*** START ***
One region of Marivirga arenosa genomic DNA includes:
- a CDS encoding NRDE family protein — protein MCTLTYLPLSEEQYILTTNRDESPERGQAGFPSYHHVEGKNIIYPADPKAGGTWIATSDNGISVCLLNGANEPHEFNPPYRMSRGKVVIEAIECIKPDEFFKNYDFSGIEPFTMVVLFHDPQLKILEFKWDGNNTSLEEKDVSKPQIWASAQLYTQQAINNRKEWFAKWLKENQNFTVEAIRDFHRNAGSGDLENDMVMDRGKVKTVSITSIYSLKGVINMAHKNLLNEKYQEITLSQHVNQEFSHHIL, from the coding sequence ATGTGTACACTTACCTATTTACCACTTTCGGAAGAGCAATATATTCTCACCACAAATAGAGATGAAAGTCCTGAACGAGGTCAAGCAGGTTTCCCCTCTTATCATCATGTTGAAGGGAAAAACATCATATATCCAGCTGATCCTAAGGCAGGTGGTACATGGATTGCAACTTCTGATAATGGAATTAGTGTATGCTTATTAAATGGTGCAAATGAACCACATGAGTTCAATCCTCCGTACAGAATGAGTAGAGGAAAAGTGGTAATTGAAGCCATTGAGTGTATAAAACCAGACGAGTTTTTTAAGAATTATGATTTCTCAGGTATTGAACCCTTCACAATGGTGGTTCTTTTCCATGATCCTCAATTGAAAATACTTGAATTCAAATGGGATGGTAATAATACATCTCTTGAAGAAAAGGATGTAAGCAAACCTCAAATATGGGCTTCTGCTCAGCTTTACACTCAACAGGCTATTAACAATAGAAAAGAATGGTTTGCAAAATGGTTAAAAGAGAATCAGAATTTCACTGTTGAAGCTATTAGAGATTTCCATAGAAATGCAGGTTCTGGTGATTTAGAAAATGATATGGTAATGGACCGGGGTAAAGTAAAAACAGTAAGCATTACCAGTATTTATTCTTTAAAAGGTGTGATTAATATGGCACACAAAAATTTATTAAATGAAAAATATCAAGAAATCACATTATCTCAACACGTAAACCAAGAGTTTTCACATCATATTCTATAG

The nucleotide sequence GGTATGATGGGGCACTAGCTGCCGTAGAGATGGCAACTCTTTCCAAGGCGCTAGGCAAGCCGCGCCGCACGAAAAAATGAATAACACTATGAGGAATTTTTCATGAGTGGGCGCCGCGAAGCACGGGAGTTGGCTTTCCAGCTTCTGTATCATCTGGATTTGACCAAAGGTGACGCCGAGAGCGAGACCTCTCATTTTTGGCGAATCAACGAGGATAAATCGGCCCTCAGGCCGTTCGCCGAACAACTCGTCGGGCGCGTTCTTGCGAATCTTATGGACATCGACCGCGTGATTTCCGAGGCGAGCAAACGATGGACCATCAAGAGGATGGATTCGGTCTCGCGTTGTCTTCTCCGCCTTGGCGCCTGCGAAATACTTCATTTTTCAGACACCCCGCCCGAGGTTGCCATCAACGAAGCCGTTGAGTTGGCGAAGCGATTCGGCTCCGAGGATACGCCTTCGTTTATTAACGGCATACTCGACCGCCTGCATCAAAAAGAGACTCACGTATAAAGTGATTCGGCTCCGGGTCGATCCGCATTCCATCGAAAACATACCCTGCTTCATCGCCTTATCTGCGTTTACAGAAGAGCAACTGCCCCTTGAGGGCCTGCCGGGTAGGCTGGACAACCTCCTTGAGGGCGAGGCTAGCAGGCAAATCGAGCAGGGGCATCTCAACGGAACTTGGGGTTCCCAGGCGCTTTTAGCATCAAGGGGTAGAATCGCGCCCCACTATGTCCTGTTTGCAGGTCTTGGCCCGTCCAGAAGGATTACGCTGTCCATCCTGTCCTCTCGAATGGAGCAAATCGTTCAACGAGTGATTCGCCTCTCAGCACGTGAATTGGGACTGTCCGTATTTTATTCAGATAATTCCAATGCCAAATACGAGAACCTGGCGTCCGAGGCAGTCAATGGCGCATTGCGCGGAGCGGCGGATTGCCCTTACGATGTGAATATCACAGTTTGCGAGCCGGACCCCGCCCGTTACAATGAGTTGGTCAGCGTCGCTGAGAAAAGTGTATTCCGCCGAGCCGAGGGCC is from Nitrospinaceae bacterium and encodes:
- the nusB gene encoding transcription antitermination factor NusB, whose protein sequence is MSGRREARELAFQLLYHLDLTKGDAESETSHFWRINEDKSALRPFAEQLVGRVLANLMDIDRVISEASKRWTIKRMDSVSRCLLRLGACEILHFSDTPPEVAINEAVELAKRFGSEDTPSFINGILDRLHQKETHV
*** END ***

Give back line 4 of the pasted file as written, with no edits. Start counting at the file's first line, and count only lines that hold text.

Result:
- the nusB gene encoding transcription antitermination factor NusB, whose protein sequence is MSGRREARELAFQLLYHLDLTKGDAESETSHFWRINEDKSALRPFAEQLVGRVLANLMDIDRVISEASKRWTIKRMDSVSRCLLRLGACEILHFSDTPPEVAINEAVELAKRFGSEDTPSFINGILDRLHQKETHV